12 THE BOSTON GLOBE-TUESDAY, AUGUST 29, 1916 Send Your Boy and Girl to School Happy Make Them New Dresses and Blouses From 7 1 Our New Wash Fabrics For Children 's Dresses You can make up a pretty little Dress or Blouse like these illustrated. The little girl will want a checked, plaid or striped Gingham or Galatea with yoke, belt or cuffs in plain goods to match. For the little boy, a plain chambray blouse in tan, blue or green. Bring the children with you and let them choose the materials. IMPERIAL CHAMBRAYS 32 inches, in every good plain shade, combine well with the stripes and fancies, per yard. . 15c GALATEA S 30 inches, in fine stripes and favorite color combinations, best grade, per yard 19c K f X 1 ) K R ( i A RT E X CLOTH 30 inches, a favorite because it launders so well, per yard 25c GfXGHAMS In an endless variety of color combinations and colors; green and black, buff and black, in pretty modified stripe patterns; imported and domestic, plaids, checks and plain, per yard - 12C, 17c, 25c, 29c and 50c Jordan Marsh Company Summer Business Hours : Open 9 a. m., close 5 p. m., Saturdays 9 to 1 p. m. BAY STATE NINES ON BORDER WIN Beat Teams of Regulars by Good-Sized Scores The Last Interesting Day 8 of Our Great August Furniture Sale Are bringing to light hundreds of new offers at Equally Attrac- 4 .' . . I . ...if .ma... I, 1. . . '),!,, i 1 liw rii-ca irit,. too - . original values. Also Companion Sales of Rugs and Refrigerators Jordan Marsh Company EVENING EDITION ! TUESDAY, AUG 29, 1916 MINIATURE ALMANAC AUG 29 Standard Time Pun Rises 6:06 I High Tide.. 11:41 am ; Sun Sets 6:24 " ..11:56 pm Length of Day. 13.18 I Moon Sets.. G:3n pm Hight of Tide 9ft 2in am, 9ft 6in pm ; Light Automobile Lamps at 6:54 pm Moon's Changes i First Quarter, Sept 4. 9h 26m, eve, W. I Full Moon, Sept 11, 3h 31m, eve, E. : Last Quarter, Sept 19, Oh 35m, morn, E. I New Moon, Sept 27, 2h 34m, morn, E. ONE OF THOSE FACES was and he hadn't had anything to eat for all day. "Pats and Knocks," In Portland I'ress. We are forced to the conclusion either that the gustatory education of "Pats and Knocks" has been sadly neglected or that his failure to appreciate certain viand is a sort of birthmark that might be easily eradicated. Not content with giving voice to his contempt for hornpout as a food-fish, he now insinuates a dislike for fried salt pork. It must be that the kind he has tried to eat, if he ever tried, wasn't fried right, otherwise he could not maintain such an attitude toward one of the main standbys of every camping outfit. Bid-deford Journal. Odd Items From Everywhere J. C. Mathews, while a resident of Tarboro, N .'. in 1SS6, ordered two drum heads from a New York musical supply concern. When the supplies did not reach him at Tarboro, he left instructions for them to be forwarded. The package containing the drum heads has just been delivered to him in Charleston, W Va. Henry R. Chase, aged 30, chief of the Portland. Me, police, is said to be the youngest chief of police in the country Candy has been barred from the National Service School ("amp at Lake Geneva, Wis, where 15t women are receiving military instruction. More than 100 pounds has been returned to its senders. Herbert and Stewart Carlson, brothers, are paper carriers in South Manchester, Conn, and are awakened each morning at 5:30 by a pet dove. This bird was found injured by the two boys about a year ago and cared for bv them, now it fchowa its gratitude by being their alarm clock and cooing at their window every OWntlng until they get up. Two honey "mines" have been found in the heart of the business district of Marysville, Penn. One over the office of Ir G. W. Stratton has been known for Hi years. The other in the attic of City Hull was not discovered until the honey began to leak through the ceiling. Ar. experienced apiarist crawled into the attic and removed barrels of honey. R. C. Robertson of Pittsfield says it's going to rain. A mud puddle in High st is his barometer. This puddle has not been dry for more than 24 hours at one time this Summer and it is now as dry as a bone. One million old 60-cent pieces have been expressed from the Federal Sub-Treasury at St Louis, Mo, to the Den-Vl Mint, where they will be recast into half dollars of a different design. B. F. Giberson. who owns the C Brundage farm in Maysville, Me. marketed 16 barrels of fine new potatoes Monday. Aug 7. which is the earliest date known for potatoes to be dug and marketed from any Held in that vicinity In any year. Adam Turner, an expressman, of 6th and Atkins av, Bradlev Park. N Y was counting his roll in the presence of his ducks when a $5 note fluttered out of his grasp, and In a twinkle a duck gobbled it. Before Turner could catch it the duck had mingled with its fellows and now Turner can't decide which duck It was. While diving in Laurel Mill pond. Fat-tick Peering of Ridgeway. Penn. collided with a trout measuring H inches the largest ever seen In that cart of the country. The fish was stunned by th-impact and. immediately rising to the surface, was captured by other bathers. Mr Peering was pulled out of the water In a dazed condition and the trout and man were both taken to the hospital in the same ambulance. Why Madeline Stopped Her Paper There was no attempt made at any sort of entertainment during the afternoon, though Miss Madeline Drake, accompanied by Mrs Joseph Roos, gave several vocal solos. Canton (111) Register. That's the Way to Talk! "My dear, I wouldn't lift that heavy tub. You might injure your back. Let me carry it." "But you have on your new Palm Beach suit." "Poor economy, my dear, to risk injuring a million-dollar woman to save a five-dollar suit." Louisville Courier-J ournal. Mr Mugge What's the matter with the clock? It was running all right when I last looked at It. His Wife That's the trouble. Next time you want to know the time don't look at the clock. Ask me. F.W. CLOUGHIER, CAMBRIDGE, FALLS FROM STAGING Fred W. Cloughier, aged 32, of 214 Elm st, Cambridge, employed as a carpenter in the jJorchcster tunnel at the corner of Silver st, stepped backward from the staging on which he was working this morning and fell 40 feet to the bottom of the tunnel. He was badly shaken up and received lacerations of the right leg. He was removed to the Carney Hospital for treatment. THE GARRULOUS LEAVEC (McLandbiirg Wilson, in New York Snn.) They lisp on the Springtime When first on the scene. Inconsequent prattle Of those who are green. They chatter in Rummer And gossip with zest What east winds have told them. And south winds and west. They whisper in Autumn In Bplendor of gold And sight through the brunches For what has been told. 1'hey dry up In Winter. Exhibiting then A wisdom surpassing The wisdom of men. DORCHESTER YOUTH TO STUDY FOR PRIESTHOOD Robert J. Moynihan, 20 years old, son of Mrs Julia Moynihan of 23 Adams st, Dorchester, left yesterday for Mt St Mary College. Northeast, Penn, to study ROIiliRT J. MOYNIHAN. Taking a Me;n Advantage of Papa He (nervously) Do you think your father will he pleased when he hears ot our engagement? She (cheerfully) Not particularly; but he is just recovering from an attack of the grippe, and if you keep out of his reach, he probably will not be able to do anything very unpleasant. Richmond Times-Dispatch. for the priesthood in the Redemptionist order. The young man received many friends at his home before departing. He attended the Lawrence Grammar and South Boston Hih Schools A large delegation of friends gave him a send-off as the train pulled out from the North Station.! The circulation of the Daily Globe is greater than at any other similar period in its history. TVIl your friends about the Globe's tconderful groicth in circulation. Advise them to read f 'fic le Dudley and the Mutt and Jeff cartoons in the Daily Globe. Well, That's Better Than a Golfstick "Wombat used to be a great outdoo. man and all-around sport. Is he reconciled to married life?" "I think so. I called on him recently and found him sifting ashes with an old tennis racket. Louisville Herald. It Is Good With Swordfish The Germans, who are using strawberry leaves as a substitute for tea. say that they are much superior to the Chinese product, and perhaps they will continue to think so until the war is over. Boston Globe. "We've seen a man eat fried salt pork and call it delicious, but that's all there Most dealers sell BONNlli RVE, but if your particular dealer should not. refuse a substitute, jro a little out of your way or write for prices. Joseph Haitian. Eastern Agent, Colonial Building, Boston. SSXSBSSW SSmHSBSHbSsV BsVsBaBBBBBBBBBBvVBV Sssltd Bottlst Fall Manure S Sim-Popylar Pries; SAGAMORE SAILED TODAY WITH HEAVY CARGO It was nearly midnight Monday before the work of loading the army horses on board the Warren Line steamship Sagamore was completed. Just before lam today the vessel pulled out from her berth and started on her passage. She was completely filled with cargo, her consignments including unfilled projectiles, flour lumber, leather, provisions and machinery. The Sagamore will stop at Brest h ranee, long enough to land the horses and will then proceed to Liverpool It was stated by one of the officials of the line that the Sagamore would not be withdrawn from the Boston service, at least for the present but would make another sailing from here in October. The Sachem, her sister ship, will be transferred to the Liverpool-Halifax service, and another steamer sent here in her place. MARLBORO BABY DIES FROM BURNS OF BONFIRE MARLBORO, Aug 2it Alfred, the 3- year-old son of Mr and Mrs Engene Gelinas, of 4 Chestnut ct. died at the Marlboro Hospital from burns received on Sunday. The child was ploying about the yard of his home and wardering atout happened into a rile of ashes. The mother seeing the- child near the ashes knew that there was fire in hte pile and attempted to reach the child to draw him from the danger spot. She was too late and the child received burns the entire length of his arrr s and legs. At first it was thought that he nad a chance for recovery, but yesterday he took a bad turn and was sent to the Hospital where he died this morning. National Lead Co President Dies NKV YORK, Aug 2-WiIliam Watson Lawrence, 56, president of the National Lead Company, died here today. Corpora! of Ninth Credited With Having Model Tent By FRANK P. SIBLEY. fGIobe Staff Man With Massachusetts Troops on the Border.) EL PASO, Aug 28 The Military League's baseball season opened today on the border, with two seven-innimr games in Rio Grand Park before a ; small crowd. Massachusetts teams played and won in both games. The field artillery nine. most of which comes from Battery A, i beat the 23d Regular Infantry by the ; .'hocking score of 24 to 2. In one in- ning, the whole artillery nine came to : bat twice, and three men on the third round, making 11 hits for a total of IT bases. The infantry used 19 men in their lineup before the game was finished. The 9th Tnfantry won its game against the 8th Regular Cavalry, 10 to 2, though if the catcher of the Cavalrymen hadn't suddenly taken to muffing them the game might have been far closer. He dropped two third strikes, end had passed ballh enough to add several runs to the Bay State team's score None of the Massachusetts outfits play again until Friday. Inspections and Tests Begin Inspections of the Massachusetts units began today, Maj Whitney's battalion of the 5th going to the Mesa this morn tog for a test by Regular Army officers on company tactics and Maj Meredith's battalion spreading out its equipment on the plain behind Camp Cotton. This afternoon two other battalions underwent the same examination. But for the fact that the 9th is still on outpost, the examinations would be completed Friday at noon; as it is they will go over into next week. Tent inspection has already started, and to Corp E. G. Malone of G Company in the 9th belongs the credit of having the model tent in his regiment. The inspecting officers brought parties of men from other companies to look at Ma-lone's methods. , Regimental supply sergeant Charles Vogel ot the supply company ntxa kc.. reduced to the ranks at his own request. Waggoner William Jordan of A Company has been transferred to the supply company and made supply sergeant. Ninth's Orderlies Learn to Ride I The 9th's mounted orderlies, having i received their horses yesterday, went out for their first lessons in equitation this morning, under Capt Thomas F. Murphy, the regimental adjutant, who under the new orners uao w k jjust like anybody else. rrv,n vtc narffirmpfl verv crenltaoiv. and though some of the horses fall far short of beauty, they proved for the most part verv intelligent and apt at learning what was required of them. The orderlies stayed out three hours, though four of them are on the ball team which had a game scheduled for the afternoon. After drill the orderlies put up their horses, but went straight at some more work signal drill this time. . , ,. ,, The dust problem has been fairly well settled in Camp Cotton, for besides oiling the ground, the commanders have secured hundreds of loads of cinders and with them maae roans wmcu nu.u the dust down far better than the dobe does Now, both the 5th and 8th have di awn watering carts, and there will be no more dust. The flv problem isn't so easy. The soldiers have fought them with fly traps and screens, with scrupulous camp policing and the utmost care. Still they increase, in the face of the fight against them. Peabody Men Made Happy Every man in Co H of the 8th who lives in Peabody has received a check for $6, the gift of the people of the town, who have also sent a big box of gifts, toilet articles, reading matter and so forth. . . Sergt George C. Donaldson of the same company got a letter from his father. While his friends from Peabody were crowing over their luck. Donaldson, who conies from Hamilton, learned that Chairman George Gidney of the Hamilton Board of Selectmen has requested that he give up his commission as justice of the peace so that the town may have another one appointed. Maj Campbell's battalion of the 8th vas the outfit to go to the mesa this afternoon. Capt Thomas J. Cobey of Lynn was commander of the guard today, his company and Co G taking over the duty. Yesterday the Lynn boys opened their new mesa house with a Dig dinner, some special decorations being the chief features. The Massachusetts cavalry is the first of our outfits to reach actual maneuvers, un'ess one counts the 20-mile hike on which the field hospital started this morning, each man aoing nis own coon-i ing. The horse soldiers, with two other i cavalry regiments, will start on the big 1 work tomorrow morning on Fort Bliss' j great parade ground. Troop D to Give a Show For several weeks a burlesque show ' has been going on in a circus tent near Die cavalry camp, and has been a source I of steady amusement to the horsemen. ! Now that it has closed they miss it so i much that they just had to get up a : show of their own. ! Troop D is giVIng the show, which is : intended to run a week beginning Wed-' nesday. Sergt Sumner of C troop will : be interlocutor, and troopers Kelly, I trumpeter Fay who by the way won an amateur night prize last week in El Paso for his beautiful bugle blowing A. S. Freethey and H. E. Casey, will be ! the end men. Freethey and Corp E. J. ! Beatty are today painting the big can-: vas advertising sheet for the show and I are turning out a wonderful piece of work. Mrs Ralph Carpenter, the wife of a : lieutenant in the field hospital, is ex-, pected to arrive here tomorrow. Lieut : Carpenter has already secured a bunga-j low for her. Capt E. A. Rushford of the Artilery Regiment's Medical Corps, lectured to ! a big audience of women in the Metho-I dist Church here yesterday on first aid, and made a great hit. Batteries C. D and A, with Battery A I of Rhode Island, joined in the road ' problem work today. The Massachusetts Artillery begins inspection by Federal officers later in the week. SLdcn Dresser $1 SH 1ES3 9 1 A piece that looks the part of a $30.00 dresser. Made of quartered oak, polished. The drawer arrangement is perfect. The plate mirror is 22x28 inches. Regular $21.00. - C -C This week laL. W Values Be Remembered 20 to 40 Discount MANY PIECES IN EVERY DEPARTMENT 4 DAYS' MORE During the remainder of the week the clearance sale prices will be in force. The great opportunity of the year is yours just at the time when you are thinking of preparing your home for the Fall and Winter months. USUAL TERMS OF CREDIT 3-Piece Library Set S52M 00 Comfort and style shown in every line ; massive frame ; upholstered in real leather. These pieces would be a credit to $CO Af any library. Regular $70.00. This week 9m9M IT Buffet J1 901 A high grade article at a popular price ; quartered oak, polished top ; 42 inches long ; mirror 34 inches long ; convenient drawer and closet room. Reg. ular $2 5 .00. j - q mm. This week Mahogany I ILmm. TaMa 11.75 Finish LIUftJIJ 8 dlflv 11 I u This table must be seen to get an idea of its real merit. A rare bargain. Regular $15.00. This week $ll-75 Repairing and Reupholstering Have you an old piece of furniture that you would like to have good as new ? Any article that you do not wish to dispose of, yet it looks shabby? Let us send our man to give you an estimate on fixing it. He will show samples and tell you the truth about the matter. Open Saturday Evenings Until 9 O'CIock Golden Oak Dining Table s1 9Zi Quartered oak, heavy pedestal, plank top, 48 in. in diameter, six-foot extension. These are a few of the points that make this the table bargain of the season. Regular s q $25.00. This week XiJ.O McArtA ill 117 Wa.sKiig toi. St. at Adeorvs Square juiminnertime Amusements I Aaron Hoffman sent the audience into I hysterics. Only lack of space, conse-I quential on a crowded house, saved I many patrons the embarrassment of tumbling from their seats in spasms of I laughter. For originality this act would ! be a hard one to beat. LOCAL LABOR NOTES Announcement was made to Glaziers' I'nion last evening that an agreement had been reached with the many sash making shops of the city, and the proba-bijities were that all would become unionized by Oct 2. The plate glass workers of three large shops who went out obtained work on other jobs. The 1'ii'on has voted to parade Labor Day, and will march in the Allied Building Trades' division. The National Loomfixers' Association will hold its annual convention at 724 Washington st Friday and Saturday. There will be two sessions each day. Paperhangers' Union 25S will parade Labor Day under the division of the Allied Building Trades. E. J. Feather-stone of Local 25S and president of the Allied Building Trades will be chief marshal of that division. The men of the chandelier industry of Boston, members of Locals 95 and 99, Metal Polishers and Brass Workers! are now working under the new scale which gives them an increase of four cents an hour on their minimum rates. International Vice Pres G. Leary of Boston will leave soon for New York city and will conduct a vigorous organization campaign among small shops there. Sign Writers' Union. 391. decided last night to parade Labor Day in the division of the Allied Building Trades and will carry banners. Uusiness Agent John F. Welch announced that more than $3000 worth of work had been turned from non-union sources into the hands of union men the past week. A vote of confidence was passed in him for his endeavors. The organizing committee of Grocery and Provision Clerks' Union. 1913, reported last night that its efforts to or-t-jnize all the stores in Greater Boston, before the new wage scale is presented, are meeting with much success. SHUBERT OPENS WITH GIRL AND MUSIC SHOW The Shubert Theatre, newly and artistically decorated, was reopened last evening with the first presentation here of "Katinka," a musical play that has the distinction of being one of the very few "New York successes" of recent seasons that has fulfilled the promises of advance enconiums. "Katinka" is a musical comedy of genuine operaUc quality, delightfully entertaining in story, music and manner of interpretation, and surpassingly beautiful in pictorial adornment. A better balanced production has not been revealed on the local stage for many a day. Rarely have the efforts of composer and librettist produced more harmonious results; thee is coherence and consistency in the plot the sentiment, romance and comedy are correctly proportioned and the musical setting is always appropriate and illuminative. Last evening's audience was most emphatic in expressing approval. There was no mistaking the spontaneous sincerity of the applause. "Katinka" will surely be remembered as one of the treats of the theatrical year. The performance is worthy of the production, and to say this is, indeed, bestowing high praise. The producer, Arthur Hammerstein, has been very-fortunate in the selection of his principals and also in securing a chorus that can sing and dance as well as please the eye. All contribute to the pleasure of the superbly balanced performance. The chief comedy role is played by T. Roy Barnes in a delightfully amusing way. His fun-making methods are sanely artistic. He is a welcome relief from the operatic buffoon. Miss Ada Meade Is captivating as the Mrs Hopper, who believes she has been betrayed by her husband. The wholesome, magnetic charm of her personality is irresistible. Miss Audrey Maple, very blond and delicate, gives a pleasingly ingenuous impersonation of the heroine and sings her several numbers, not forgetting the "Racketty Coo," with gratifying effect. David Reese has an excellent tenor voice and last evening quickly won the favor of his audience. Burke Sullivan's rich and mellow baritone was heard with pleasure and Miss Renee Noel also afforded pleasure in her one solo. One of the cleverest and most amusing features of the performance was Mr Robbins' imitations of various musical instruments in his specialty, "The Walking Music Store." He fairly con-vulBed the audience. The graceful dancing by May Thompson and Walter Manthey also pleased immenselv. There were clever bits of characterization by -Mr Sackett, Miss Mendoza, Mr Gorcey, Air Moore. Mr Heck and half a dozen others. The large orchestra was eon-ducted with skill and discretion bv Mr Stothart. SHOWS CONTINUING "The Amber Empress" began the second week of its engagement at the Colonial Theatre last evening. "Very Good Eddie" started on its third week at the Wilbur Theatre last evening. PICTURES AND VAUDEVILLE At the Majestic Theatre the photoplay. "Where Are My Children?" is completing its second month in Boston. Picture features and star performers were shown yesterday at Gordon's Olympia afternoon and evening. The musical show, "The Millinery Miss." opened a week's engagement at the Medford Boulevard Theatre yesterday. At the Park Theatre this week the headline attraction is the Brady photoplay, entitled "The Rail Rider." Hello Paris Burlesquers and specialty acts are combined in the bill this week at the Howard. At the Boston Theatre the photo play bill is headed by Nat C. Goodwin and Francis X. Bushman. There is quantity and quality in the p'cture program at the Scollay Square Olympia this week. "Hello, New York," opened the second week of the season at the Gaiety Theatre yesterday. Burlesque, specialties and films are included in this week's shows at Bowdoin Square Theatre. Col Pattee's "Old Soldier Fiddlers" topped yesterday's bill at St James Theatre. The leading act yesterday at Loew's Orpheum was Billy McDermott, in a song monologue. Lou Telle.yen, In the photo play, "The Explorer," headed yesterday's bill at the Fenway Theatre. There is no abatement in the popularity of the program of photo plays at Loew's Globe Theatre. Pictures and specialties make up the two programs this week at Franklin Park Theatre. June Caprice and Sessue Hayakawa arc film topliners at the Modern Theatre this week. Douglas Fairbanks and Rita Joliet are picture stars at Exeter Street Theatre the first half of the week. Ed Lee Wrothe and "Sliding" Billy-Watson are at Waldron's Casino this week in a big combination show. At Lexington Park standard plays are presented each afternoon and evening by a capable stock company. William Farnum, in the photo play, "Fighting Blood," is being presented at Norumbega Park each evening this week. BODY FOUND BESIDE TRACKS Marino Tarenzie of 71 Charter St. Boston, Killed by Train at Canton During Night CANTON, Aug 29 The body of Marino Tarenzie of 71 Charter st, Boston, was found beside the tracks at the viaduct railroad bridge about 5 o'clock this morning. A peculiar incident in the finding of the body is being investigated by Chief John H. Flood of the Canton police. The man was first seen bv the crew of a passing freight traih. Tne men notified Providence by telephone and the Providence office notified Canton Junction. hen the section men went to the place where the body had been seen a short time before they found the bodv had been dragged into the cage beside the tracks used by section workmen as a shelter when trains are passing. It is not known who removed the body to the cage. From papers and bank books found on the man it was learned that he is a tailor, about 30 years old. He had a ticket to Central Falls, R I. His hat has not been found. Medical Examiner George O. Faxon viewed the remains and the body was removed to the Dockray undertaking rooms. The man's skull was fractured and his clothing showed that the body-had been dragged some distance. He mav have fallen or been thrown from a train late last night. Chief Flood is in consultation with the Boston police in an effort to learn the man's movements and companions last night. HOPKINTON Mr and Mrs W. D. Moshier and family and Miss Helen Drawbridge returned home yesterday after a six weeks' vacation at Rangeley Lakes, Me. Mrs Izella J. Thayer, wife of John E Thayer, died at her home on Main st last evening, following an attack of apo- Webster Residents Hold Picnic WEBSTER, Aug 29 The annual picnic of the residents of Dudley Hill, post- "HOLIDAY'S DREAM" REVEALED AT KEITH'S Newton, the home of many good things, claims Mildred Macomber as her own. And Mildred is indeed good-pretty of face, lithe and graceful of form, and nimble of foot, all told, a credit to the place she comes from. Miss Macomber heads the bill atKeith's this week in a sensational dancing spectacle. A "sensation" is the way it Is spoken of on the bill, and, in a measure, it is. But, better, it is rarelv, absorbingly beautiful; full of clever pantomime, full of novelty, full and full to the brim of capable dancers and shapely young women. And it is more than a mere grouping t smart dances that Miss Macomber has produced. It is a dance-story a romantic dream-story of a man, "the morning after" a morning, which, though having begun with wine, dawns Var from cold and gray and a girl who comes out to romp with the fairies. Miss Macomber, the Suss girls Doris a.id Gladys and Willard Foote, aided by the large company of diving girls, etc, and the sprightly music by Bart Grady Bart hails from Simerville, doesn't he? make this Greater Boston productionconceived, written, produced and "backed" here a notable one. Yet there are other numbers among the week's offerings which are not inferior to it, among them that "pennant-winning battery of songland," Gus Van and Joe Schenck. whose delightful rendition of "rags," ballads and what not. provoked unquestionably the greatest volume of applause of the afternoon. There wasn't a weak spot in their act! And this is also true of Aveling and Lloyd, whose smart handling of a truly brilliant piece of patter talk written by poned from Aug 10, is being held at Beacon Park, Webster Lake, today. Auto trucks conveyed 175 residents of the hill to the grounds this morning, where a program of sports was held, followed by a basket lunch. Committees from the Conant Memorial Church and the Dudley Granire had , charge of the arrangements. The com- I mittee trom the church was Charles I Bateman. Miss Bertha Easterbrooks and Frank Penniman. The grange commit-' tee was Herbert Alton. Ralnh Easter- brook and Miss Ruth Bates. plexy. She was 40 years old. and fcc- sides a husband, who is an employe ot 9 me .viiaaiesex & Hoston Street Hallway Company, she is survived by three sotu and a daughter. Clarence H. Jones of Hyde Park h spending a week's vacation with hi parents, Mr and Mrs Alanson Jones or iiayden Rowe St. Mr and Mrs James Foley and son, Dr John A. Foley of Dorchester, and Mr and Mrs Henry Donnelly of Natic, are guests of Mr and Mrs William Nugent of Fen ton st. Miss Esther Lincoln, daughter of Mr and Mrs George Lincoln, will start Friday a course of study at the Mllfonl Hospital Training School for Nurses. E. S. BLACK0F S0MERVILLE BURNED BY LIVE WIRE While repairing an interlocking Bignal device on the upper level at Dudley it today, Eliot S. Black, aged 37. of 51 Porter st, Somerville, employed by the Boston Elevated, came in contact with a live wire and was severely burned about the face, right foot and leg. He was ramnvaut! t. ih, r-it,. u.iui in the police ambulance. NEWTON MAN ARRESTED ON NIGHT HE WAS TO WED PIHWTUM, Aug 29 Frank J. Ooodwm, 51, of 802 Watertown st, West Newton, was arrested last night, charged wl(h drunkenness, although, according to h i story to the police, It was the night h was to become a benedict. Patrolman Leehan found the man on v. averiey av, Newton, conducting a (11H- 'I t;T S, r, 1 !,.r- fhA . . U 1 .. A n m. and as the officer was unable to sssl't JF mm, was forced to take him to head quarters. Ooodwln had taken out hll license to wed from the office of ths city clerk, and was sure that last nltjht was tne time set for the wedding. He was released early this morning. anu lnrormed the officers that his wending would take place tonight Inst d LIGHTNING DOES SOME QUEER STUNTS IN NORWOOD NORWOOD, Aug 29-Lightning played, queer stunts at the home of Frank W. Garland, 693 Pleasant st, during the Storm yesterday. A bolt struck a pear J tree in the yard, knocking down Mri Garland, who stood within about 10 feet ' of the tree, but not injuring him. The bolt ran down the tree into the ground, then ran up a grape trellis of l-tnch pipe, which stood near, and after playing around that ran into the ground again. There it struck a water pipe, which it followed for 25 feet, up through the sink into Mr Garland s house. As it plowed along it threw the Jdlrt up so violently that it filled the hair and covered the clothes of several young children of Mr Garland and neighbors, who were stand ing near, but did not injure them. It tore up the sink considerably and then appeared to pass out of the window. Kiddies are kiddies the whole year round and at this season it's only natural that they should like TOYS For Out-of-Doors Our Toyland is filled with such a number of things dear to the hearts of children. Sand Toys such as Sand Pails, Shovels, Sand Carts and " Sand Mills, 5c to 1.50. Wheel Toys such as Wheelbarrows, Automobiles, Tri- cycles, Wagons, Hand Cars, Velocipedes and Scooters, 35c to 18.50. Play Suits such as Indian, Cowboy, Scout, Military, Sailor, Squaw and Cowgirl, 1.25 to 5.50. Summer Games such as Bean Bag, Grace Hoops, Ring ," Toss, Chuck-a-Luck and Brevet, 65c to 25.00. Swings such as Chain, Rope and Babv Chair Swings, 1.00 to 1.75. Lovely New Dolls Ju8,t1 recei,ved and " well worth seeing. Harmless Dolls for the bath 50c to 1.00 Doggies and Pussies, cotton filled, at 50c Attractive Kid Dolls, at 60c Screen Play House, exclusive with us; easily folded. It is 18.50 Expert Doll Repairing. Jordan Marsh Company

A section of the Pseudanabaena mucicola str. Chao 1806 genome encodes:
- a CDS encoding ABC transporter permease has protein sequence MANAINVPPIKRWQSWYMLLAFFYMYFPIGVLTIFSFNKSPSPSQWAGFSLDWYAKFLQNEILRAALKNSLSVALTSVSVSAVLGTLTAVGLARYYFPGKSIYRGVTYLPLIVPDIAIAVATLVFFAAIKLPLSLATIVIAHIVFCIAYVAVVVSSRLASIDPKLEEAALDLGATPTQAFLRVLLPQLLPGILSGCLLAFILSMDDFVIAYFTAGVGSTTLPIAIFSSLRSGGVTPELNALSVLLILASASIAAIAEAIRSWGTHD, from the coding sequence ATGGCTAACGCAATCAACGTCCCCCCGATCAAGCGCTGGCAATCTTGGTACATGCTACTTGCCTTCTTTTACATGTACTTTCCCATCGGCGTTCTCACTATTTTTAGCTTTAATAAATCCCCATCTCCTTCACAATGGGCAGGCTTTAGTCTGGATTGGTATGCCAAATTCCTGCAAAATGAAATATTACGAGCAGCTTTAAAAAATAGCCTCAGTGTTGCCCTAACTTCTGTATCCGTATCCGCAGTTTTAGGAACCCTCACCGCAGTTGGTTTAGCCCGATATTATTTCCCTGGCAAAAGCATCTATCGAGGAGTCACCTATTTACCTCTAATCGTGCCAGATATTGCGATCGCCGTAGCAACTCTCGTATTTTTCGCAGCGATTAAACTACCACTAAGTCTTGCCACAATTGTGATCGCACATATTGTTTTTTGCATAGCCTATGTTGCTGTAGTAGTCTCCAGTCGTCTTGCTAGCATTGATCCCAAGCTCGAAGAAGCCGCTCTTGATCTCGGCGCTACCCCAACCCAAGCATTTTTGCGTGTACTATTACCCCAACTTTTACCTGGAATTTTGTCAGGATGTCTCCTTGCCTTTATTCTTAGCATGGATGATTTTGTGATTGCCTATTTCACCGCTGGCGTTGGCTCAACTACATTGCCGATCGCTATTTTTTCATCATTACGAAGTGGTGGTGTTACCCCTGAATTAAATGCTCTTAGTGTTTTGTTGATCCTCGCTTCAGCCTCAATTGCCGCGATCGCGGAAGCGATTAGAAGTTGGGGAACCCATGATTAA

Clipped articles people have found on this page

Get access to Newspapers.com

  • The largest online newspaper archive
  • 21,100+ newspapers from the 1700s–2000s
  • Millions of additional pages added every month

Try it free